(1) k sample = Q μ L Δ p A ,

where Q, μ, L, and Δp are the flow rate, the dynamic fluid viscosity, the sample length, and the differential pressure between the sample ends, respectively. A is the cross-sectional area of the sample. In the case of the sample permeability being very large compared to the matrix permeability, it is reasonable to assume that the total amount of flow through the sample is equal to the flow through the artificial fracture (Hofmann et al., 2016). Then, based on the cubic law and the assumption of laminar flow through the fracture, the fracture permeability can be evaluated from the hydraulic aperture determined by using a parallel-plate approximation (Snow, 1969; Witherspoon et al., 1980; Milsch et al., 2016):


where W is the fracture width equal to the sample diameter, kf is the fracture permeability, and aFTA is the hydraulic aperture obtained by the flow-through apparatus. In the following, we will compare aFTA as directly derived from hydraulic measurements with the results obtained by the other two methods.

2.2.2 Transient-airflow permeameter

A TP (“TinyPerm 3” by New England Research Inc.) was used to independently determine the hydraulic fracture aperture of a sample (Fig. 2b). This portable device can be applied both in the laboratory and the field for direct measurements on core samples and outcrops, respectively. The theory of this device was derived by Brown and Smith (2013) yielding a response function H:

(4) H = - Q t d t - P 0 t d t ,

where Q(t) is the flow profile and P0(t) is the pressure profile through time measured by the instrument's pressure transducer and flowmeters. Figure 2e shows the measurement principle. By pushing down the piston to create a vacuum within the chamber, air starts to flow from the sample to the syringe through the nozzle tip, ultimately re-establishing atmospheric pressure conditions therein. Consequently, two time-dependent profiles Q(t) and P0(t) can be obtained. It should be noted that the measured response function H is strongly related to the sample permeability and that other parameters, such as the geometry of the rock specimen, are also needed to ultimately determine permeability. Some of these parameters may be difficult to obtain, especially in the field. Thus, an empirical calibration of the device was conducted with an artificial fracture consisting of two polished granite samples whose aperture can be controlled by the thickness of feeler gauges in between, yielding (Brown and Smith, 2013)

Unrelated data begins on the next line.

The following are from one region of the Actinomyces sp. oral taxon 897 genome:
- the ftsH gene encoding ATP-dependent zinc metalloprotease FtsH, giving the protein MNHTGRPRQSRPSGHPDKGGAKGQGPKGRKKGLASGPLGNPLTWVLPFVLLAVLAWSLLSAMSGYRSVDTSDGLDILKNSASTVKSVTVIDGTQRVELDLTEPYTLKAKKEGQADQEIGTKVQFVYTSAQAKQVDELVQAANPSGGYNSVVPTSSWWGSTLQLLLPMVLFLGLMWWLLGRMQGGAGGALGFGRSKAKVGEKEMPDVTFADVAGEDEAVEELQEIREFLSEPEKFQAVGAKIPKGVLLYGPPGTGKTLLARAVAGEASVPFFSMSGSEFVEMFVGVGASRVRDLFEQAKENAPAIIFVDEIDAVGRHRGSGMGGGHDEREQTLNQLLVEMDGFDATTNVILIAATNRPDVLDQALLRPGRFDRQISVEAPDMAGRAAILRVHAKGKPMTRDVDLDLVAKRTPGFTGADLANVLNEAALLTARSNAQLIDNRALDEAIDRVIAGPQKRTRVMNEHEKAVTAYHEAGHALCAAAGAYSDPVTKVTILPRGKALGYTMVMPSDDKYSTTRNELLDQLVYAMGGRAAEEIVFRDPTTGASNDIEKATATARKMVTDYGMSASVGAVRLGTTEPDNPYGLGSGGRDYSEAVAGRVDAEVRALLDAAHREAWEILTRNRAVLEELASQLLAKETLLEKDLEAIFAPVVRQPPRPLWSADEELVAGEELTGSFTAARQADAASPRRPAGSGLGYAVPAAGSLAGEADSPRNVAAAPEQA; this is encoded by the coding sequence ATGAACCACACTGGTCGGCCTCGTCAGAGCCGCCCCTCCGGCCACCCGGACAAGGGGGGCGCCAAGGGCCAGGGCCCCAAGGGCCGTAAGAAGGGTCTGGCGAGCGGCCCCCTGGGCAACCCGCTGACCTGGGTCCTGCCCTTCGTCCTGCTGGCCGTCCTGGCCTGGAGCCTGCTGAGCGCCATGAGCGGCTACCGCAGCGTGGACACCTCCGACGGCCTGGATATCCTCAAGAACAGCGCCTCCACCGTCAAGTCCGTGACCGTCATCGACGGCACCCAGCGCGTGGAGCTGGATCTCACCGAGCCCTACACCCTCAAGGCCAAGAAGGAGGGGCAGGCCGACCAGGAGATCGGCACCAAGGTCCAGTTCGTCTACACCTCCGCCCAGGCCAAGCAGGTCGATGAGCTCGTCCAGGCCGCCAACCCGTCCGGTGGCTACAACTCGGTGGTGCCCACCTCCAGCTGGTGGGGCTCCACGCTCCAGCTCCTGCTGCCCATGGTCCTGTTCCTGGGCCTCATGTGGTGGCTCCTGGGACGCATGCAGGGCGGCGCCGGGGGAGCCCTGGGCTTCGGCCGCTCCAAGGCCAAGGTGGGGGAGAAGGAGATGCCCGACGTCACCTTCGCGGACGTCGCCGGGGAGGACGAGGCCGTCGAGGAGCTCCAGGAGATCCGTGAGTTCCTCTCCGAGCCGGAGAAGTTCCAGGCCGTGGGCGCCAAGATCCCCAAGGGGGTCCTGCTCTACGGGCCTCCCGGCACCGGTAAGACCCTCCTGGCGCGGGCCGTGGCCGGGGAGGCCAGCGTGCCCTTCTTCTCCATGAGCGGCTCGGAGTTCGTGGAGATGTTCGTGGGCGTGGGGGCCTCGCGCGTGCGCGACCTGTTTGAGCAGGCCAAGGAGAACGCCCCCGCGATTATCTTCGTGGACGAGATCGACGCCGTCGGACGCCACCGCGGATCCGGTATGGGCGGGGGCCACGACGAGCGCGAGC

(5) T = - 1.5 log 10 a TP + 8.29 ,

where aTP is the hydraulic fracture aperture, which is assumed equivalent to the known separation (i.e., the mechanical aperture) of the parallel granite plates, and T is a value obtained from a measurement with the TP, which is the common logarithm of the final H when the pressure in the syringe returns to ambient pressure. Based on this empirical calibration and by directly measuring the response function H, hydraulic fracture apertures can be determined with this device (New England Research, 2015). The validity of this method was tested on parallel-plate fractures in the range between 20 µm and 2 mm, yielding a insignificantly small uncertainty of ± 1.4 % (Brown and Smith, 2013). Nevertheless, for natural rough fractures, to our knowledge, no validation and also no precision assessment have been performed yet. Based on measurements with this device, we will demonstrate its reliability for applications on natural fractures.

Figure 3Conceptual illustration of different mechanical aperture definitions and the estimation method applied in this study (indicated in blue); modified from Konzuk and Kueper (2004).

2.2.3 Microscope camera